OK at 5 AM while he was sleeping. He answered from inside
his house that he was OK but was afraid to open the door
(inexplicably, one of the police officers was in some kind
of head to toe riot-type protective gear). So the police
broke down his door, tazered him while he begged to know
why, then shot and killed him - reminding of Amadou Diallou
who was shot 40 times by police when he reached for his
wallet after being asked for identification. Who is compiling
the data on all of the deaths and assaults which are occurring
and being excused?
and over again, people are being murdered with impunity,
with no consequences to the murderers. The murders are justified
by constitution-bearing politicians. When are people going
to face that there has been no more democracy here than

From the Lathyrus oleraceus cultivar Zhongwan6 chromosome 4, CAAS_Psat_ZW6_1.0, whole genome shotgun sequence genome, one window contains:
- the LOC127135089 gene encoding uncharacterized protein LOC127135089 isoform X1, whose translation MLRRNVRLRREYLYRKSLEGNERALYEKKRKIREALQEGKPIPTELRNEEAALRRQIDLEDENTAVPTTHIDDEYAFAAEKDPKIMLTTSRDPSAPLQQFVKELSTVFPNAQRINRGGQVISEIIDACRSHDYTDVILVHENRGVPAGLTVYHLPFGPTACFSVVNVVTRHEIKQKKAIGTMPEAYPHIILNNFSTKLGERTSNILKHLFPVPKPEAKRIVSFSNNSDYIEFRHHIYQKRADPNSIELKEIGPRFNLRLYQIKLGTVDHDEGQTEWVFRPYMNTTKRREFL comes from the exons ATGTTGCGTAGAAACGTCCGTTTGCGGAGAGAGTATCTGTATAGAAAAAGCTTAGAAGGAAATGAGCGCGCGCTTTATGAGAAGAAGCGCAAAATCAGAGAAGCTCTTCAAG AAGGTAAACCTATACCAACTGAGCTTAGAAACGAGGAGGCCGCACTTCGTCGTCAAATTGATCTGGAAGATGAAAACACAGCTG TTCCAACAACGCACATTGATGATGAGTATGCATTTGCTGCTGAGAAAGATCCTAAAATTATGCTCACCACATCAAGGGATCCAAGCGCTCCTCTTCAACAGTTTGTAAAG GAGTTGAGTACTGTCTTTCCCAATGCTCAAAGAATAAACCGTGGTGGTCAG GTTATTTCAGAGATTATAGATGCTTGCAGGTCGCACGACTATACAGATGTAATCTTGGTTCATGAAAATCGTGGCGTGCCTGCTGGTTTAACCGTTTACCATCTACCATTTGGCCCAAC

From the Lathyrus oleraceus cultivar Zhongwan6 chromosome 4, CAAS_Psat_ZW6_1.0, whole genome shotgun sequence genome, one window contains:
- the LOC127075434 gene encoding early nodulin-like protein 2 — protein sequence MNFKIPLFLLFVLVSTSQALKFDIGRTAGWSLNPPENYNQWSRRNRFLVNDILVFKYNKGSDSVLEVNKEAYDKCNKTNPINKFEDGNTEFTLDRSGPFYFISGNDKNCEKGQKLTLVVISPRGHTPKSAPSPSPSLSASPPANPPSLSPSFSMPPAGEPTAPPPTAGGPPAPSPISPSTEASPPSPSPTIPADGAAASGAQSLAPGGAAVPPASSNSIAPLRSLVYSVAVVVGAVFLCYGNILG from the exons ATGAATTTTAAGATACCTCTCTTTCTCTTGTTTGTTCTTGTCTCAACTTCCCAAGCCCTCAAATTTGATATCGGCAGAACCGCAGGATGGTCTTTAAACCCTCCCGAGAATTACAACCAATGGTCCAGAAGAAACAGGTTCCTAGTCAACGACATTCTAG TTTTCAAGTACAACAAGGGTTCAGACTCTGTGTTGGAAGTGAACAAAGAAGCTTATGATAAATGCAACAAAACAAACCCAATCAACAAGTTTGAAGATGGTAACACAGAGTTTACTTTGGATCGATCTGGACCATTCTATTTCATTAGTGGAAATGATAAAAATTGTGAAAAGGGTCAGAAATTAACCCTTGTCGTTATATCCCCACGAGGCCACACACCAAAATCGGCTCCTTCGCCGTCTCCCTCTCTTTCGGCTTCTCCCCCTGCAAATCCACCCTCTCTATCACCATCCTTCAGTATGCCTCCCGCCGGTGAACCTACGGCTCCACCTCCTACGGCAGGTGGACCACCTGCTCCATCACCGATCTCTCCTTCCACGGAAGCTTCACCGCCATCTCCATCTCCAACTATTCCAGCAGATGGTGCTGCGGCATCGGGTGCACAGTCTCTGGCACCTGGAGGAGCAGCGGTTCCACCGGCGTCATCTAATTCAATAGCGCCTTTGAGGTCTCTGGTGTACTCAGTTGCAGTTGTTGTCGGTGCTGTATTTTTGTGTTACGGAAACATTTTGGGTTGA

in Greece, where the term “democracy” was coined without
including women, immigrants, or non-property / wealth-owning
Greeks. The US Constitution has never been just to women,
people of color - indigenous or immigrants - and is not
just now. The recent decision of the Supreme Court regarding
Troy Davis made clear that innocence, like justice, are
not considerations for us. All that matters is that procedures
are followed-procedures that are obviously unjust. Where
is the justice in the justice system? It was not there in
the Dred Scott Case in March 1857-155 years ago-and is
not there now. In this case, the US Supreme Court declared
that “all blacks - slaves as well as free - were not and